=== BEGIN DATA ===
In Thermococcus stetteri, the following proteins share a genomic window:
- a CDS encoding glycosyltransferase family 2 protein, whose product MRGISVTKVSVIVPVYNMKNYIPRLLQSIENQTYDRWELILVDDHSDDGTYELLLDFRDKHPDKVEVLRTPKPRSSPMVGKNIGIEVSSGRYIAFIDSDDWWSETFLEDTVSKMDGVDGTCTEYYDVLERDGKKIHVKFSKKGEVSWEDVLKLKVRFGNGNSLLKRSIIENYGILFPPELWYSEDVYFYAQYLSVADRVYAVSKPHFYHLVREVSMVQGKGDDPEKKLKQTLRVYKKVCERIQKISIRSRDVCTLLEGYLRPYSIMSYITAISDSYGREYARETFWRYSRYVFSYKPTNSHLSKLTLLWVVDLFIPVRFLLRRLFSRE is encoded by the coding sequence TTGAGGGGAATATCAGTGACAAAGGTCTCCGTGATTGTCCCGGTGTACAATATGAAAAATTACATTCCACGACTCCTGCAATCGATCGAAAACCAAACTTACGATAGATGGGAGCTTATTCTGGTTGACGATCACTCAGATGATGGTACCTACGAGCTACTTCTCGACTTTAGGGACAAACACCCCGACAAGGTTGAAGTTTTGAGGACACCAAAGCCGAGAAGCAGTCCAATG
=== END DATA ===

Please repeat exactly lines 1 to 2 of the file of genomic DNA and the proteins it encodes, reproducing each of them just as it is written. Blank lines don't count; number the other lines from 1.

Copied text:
In Thermococcus stetteri, the following proteins share a genomic window:
- a CDS encoding glycosyltransferase family 2 protein, whose product MRGISVTKVSVIVPVYNMKNYIPRLLQSIENQTYDRWELILVDDHSDDGTYELLLDFRDKHPDKVEVLRTPKPRSSPMVGKNIGIEVSSGRYIAFIDSDDWWSETFLEDTVSKMDGVDGTCTEYYDVLERDGKKIHVKFSKKGEVSWEDVLKLKVRFGNGNSLLKRSIIENYGILFPPELWYSEDVYFYAQYLSVADRVYAVSKPHFYHLVREVSMVQGKGDDPEKKLKQTLRVYKKVCERIQKISIRSRDVCTLLEGYLRPYSIMSYITAISDSYGREYARETFWRYSRYVFSYKPTNSHLSKLTLLWVVDLFIPVRFLLRRLFSRE is encoded by the coding sequence TTGAGGGGAATATCAGTGACAAAGGTCTCCGTGATTGTCCCGGTGTACAATATGAAAAATTACATTCCACGACTCCTGCAATCGATCGAAAACCAAACTTACGATAGATGGGAGCTTATTCTGGTTGACGATCACTCAGATGATGGTACCTACGAGCTACTTCTCGACTTTAGGGACAAACACCCCGACAAGGTTGAAGTTTTGAGGACACCAAAGCCGAGAAGCAGTCCAATG